The Big Short: Inside the Doomsday Machine

Free The Big Short: Inside the Doomsday Machine by Michael Lewis

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Authors: Michael Lewis
became a subscriber to 10-K Wizard. Scion Capital's decision-making apparatus consisted of one guy in a room, with the door closed and the shades drawn, poring over publicly available information and data on 10-K Wizard. He went looking for court rulings, deal completions, or government regulatory changes--anything that might change the value of a company.
    Often as not, he turned up what he called "ick" investments. In October 2001, he explained the concept in his letter to investors: "Ick investing means taking a special analytical interest in stocks that inspire a first reaction of 'ick.'"
    The alarmingly named Avant! Corporation was a good example. He'd found it searching for the word "accepted" in news stories. He knew that, standing on the edge of the playing field, he needed to find unorthodox ways to tilt it to his advantage, and that usually meant finding unusual situations the world might not be fully aware of. "I wasn't searching for a news report of a scam or fraud per se," he said. "That would have been too backward-looking, and I was looking to get in front of something. I was looking for something happening in the courts that might lead to an investment thesis. An argument being accepted, a plea being accepted, a settlement being accepted by the court." A court had accepted a plea from a software company called the Avant! Corporation. Avant! had been accused of stealing from a competitor the software code that was the whole foundation of Avant!'s business. The company had $100 million in cash in the bank, was still generating $100 million a year of free cash flow--and had a market value of only $250 million! Michael Burry started digging; by the time he was done, he knew more about the Avant! Corporation than any man on earth. He was able to see that even if the executives went to jail (as they did) and the fines were paid (as they were), Avant! would be worth a lot more than the market then assumed. Most of its engineers were Chinese nationals on work visas, and thus trapped--there was no risk that anyone would quit before the lights were out. To make money on Avant!'s stock, however, he'd probably have to stomach short-term losses, as investors puked up shares in horrified response to negative publicity.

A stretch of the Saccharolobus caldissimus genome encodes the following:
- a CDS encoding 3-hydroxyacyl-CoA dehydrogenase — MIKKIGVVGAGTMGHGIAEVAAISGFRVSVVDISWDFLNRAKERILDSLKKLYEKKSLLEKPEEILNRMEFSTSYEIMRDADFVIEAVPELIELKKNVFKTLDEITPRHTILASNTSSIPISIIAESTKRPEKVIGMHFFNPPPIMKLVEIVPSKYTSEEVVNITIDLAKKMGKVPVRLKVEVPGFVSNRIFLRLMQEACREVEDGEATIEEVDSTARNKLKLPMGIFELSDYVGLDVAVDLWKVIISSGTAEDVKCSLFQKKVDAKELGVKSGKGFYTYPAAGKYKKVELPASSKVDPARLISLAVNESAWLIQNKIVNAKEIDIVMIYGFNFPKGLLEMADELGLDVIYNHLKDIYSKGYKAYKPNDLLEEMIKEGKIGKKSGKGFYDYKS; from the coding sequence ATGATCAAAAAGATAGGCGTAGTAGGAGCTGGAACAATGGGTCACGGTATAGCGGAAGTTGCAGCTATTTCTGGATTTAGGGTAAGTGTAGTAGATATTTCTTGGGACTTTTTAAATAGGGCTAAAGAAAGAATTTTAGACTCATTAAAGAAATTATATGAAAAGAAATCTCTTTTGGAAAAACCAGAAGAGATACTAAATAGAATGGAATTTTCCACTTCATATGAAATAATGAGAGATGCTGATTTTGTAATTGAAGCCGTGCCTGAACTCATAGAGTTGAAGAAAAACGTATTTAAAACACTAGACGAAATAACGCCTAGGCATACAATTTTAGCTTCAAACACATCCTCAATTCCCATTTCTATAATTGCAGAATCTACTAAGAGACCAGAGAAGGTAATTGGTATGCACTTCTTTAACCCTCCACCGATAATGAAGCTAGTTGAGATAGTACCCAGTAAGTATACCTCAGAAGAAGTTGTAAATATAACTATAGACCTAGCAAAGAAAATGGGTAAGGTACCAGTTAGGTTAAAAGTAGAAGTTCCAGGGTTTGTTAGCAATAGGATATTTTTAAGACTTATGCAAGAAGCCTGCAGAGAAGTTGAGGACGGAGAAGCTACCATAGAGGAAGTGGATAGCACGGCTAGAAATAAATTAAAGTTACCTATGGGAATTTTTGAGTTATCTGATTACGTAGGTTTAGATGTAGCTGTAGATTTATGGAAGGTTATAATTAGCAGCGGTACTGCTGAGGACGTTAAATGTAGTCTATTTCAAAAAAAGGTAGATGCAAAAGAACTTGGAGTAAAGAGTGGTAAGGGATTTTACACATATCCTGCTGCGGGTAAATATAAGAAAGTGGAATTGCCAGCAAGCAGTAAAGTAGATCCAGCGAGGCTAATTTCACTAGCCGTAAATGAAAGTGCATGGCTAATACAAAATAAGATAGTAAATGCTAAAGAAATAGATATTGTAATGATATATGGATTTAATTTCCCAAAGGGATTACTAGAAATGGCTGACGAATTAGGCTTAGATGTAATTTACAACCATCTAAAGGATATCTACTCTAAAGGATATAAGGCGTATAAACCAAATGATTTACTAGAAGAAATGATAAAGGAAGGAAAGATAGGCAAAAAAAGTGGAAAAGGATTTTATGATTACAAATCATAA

Burry bought his first shares of Avant! in June 2001 at $12 a share. Avant!'s management then appeared on the cover of an issue of Business Week under the headline "Does Crime Pay?" The stock plunged; Burry bought more. Avant!'s management went to jail. The stock fell some more. Mike Burry kept on buying it--all the way down to $2 a share. He became Avant!'s single largest shareholder; he pressed management for changes. "With [the former CEO's] criminal aura no longer a part of operating management," he wrote to the new bosses, "Avant! has a chance to demonstrate its concern for shareholders." In August, in another e-mail, he wrote, "Avant! still makes me feel I'm sleeping with the village slut. No matter how well my needs are met, I doubt I'll ever brag about it. The 'creep' factor is off the charts. I half think that if I pushed Avant! too hard I'd end up being terrorized by the Chinese mafia." Four months later, Avant! got taken over for $22 a share. "That was a classic Mike Burry trade," says one of his investors. "It goes up by ten times but first it goes down by half."
    This isn't the sort of ride most investors enjoy, but it was, Burry thought, the essence of value investing. His job was to disagree loudly with popular sentiment. He couldn't do this if he was at the mercy of very short-term market moves, and so he didn't give his investors the ability to remove their money on short notice, as most hedge funds did. If you gave Scion your money to invest, you were stuck for at least a year. Burry also designed his fund to attract people who wanted to be long the stock market--who wanted to bet on stocks going up rather than stocks going down. "I am not a short at heart," he said. "I don't dig into

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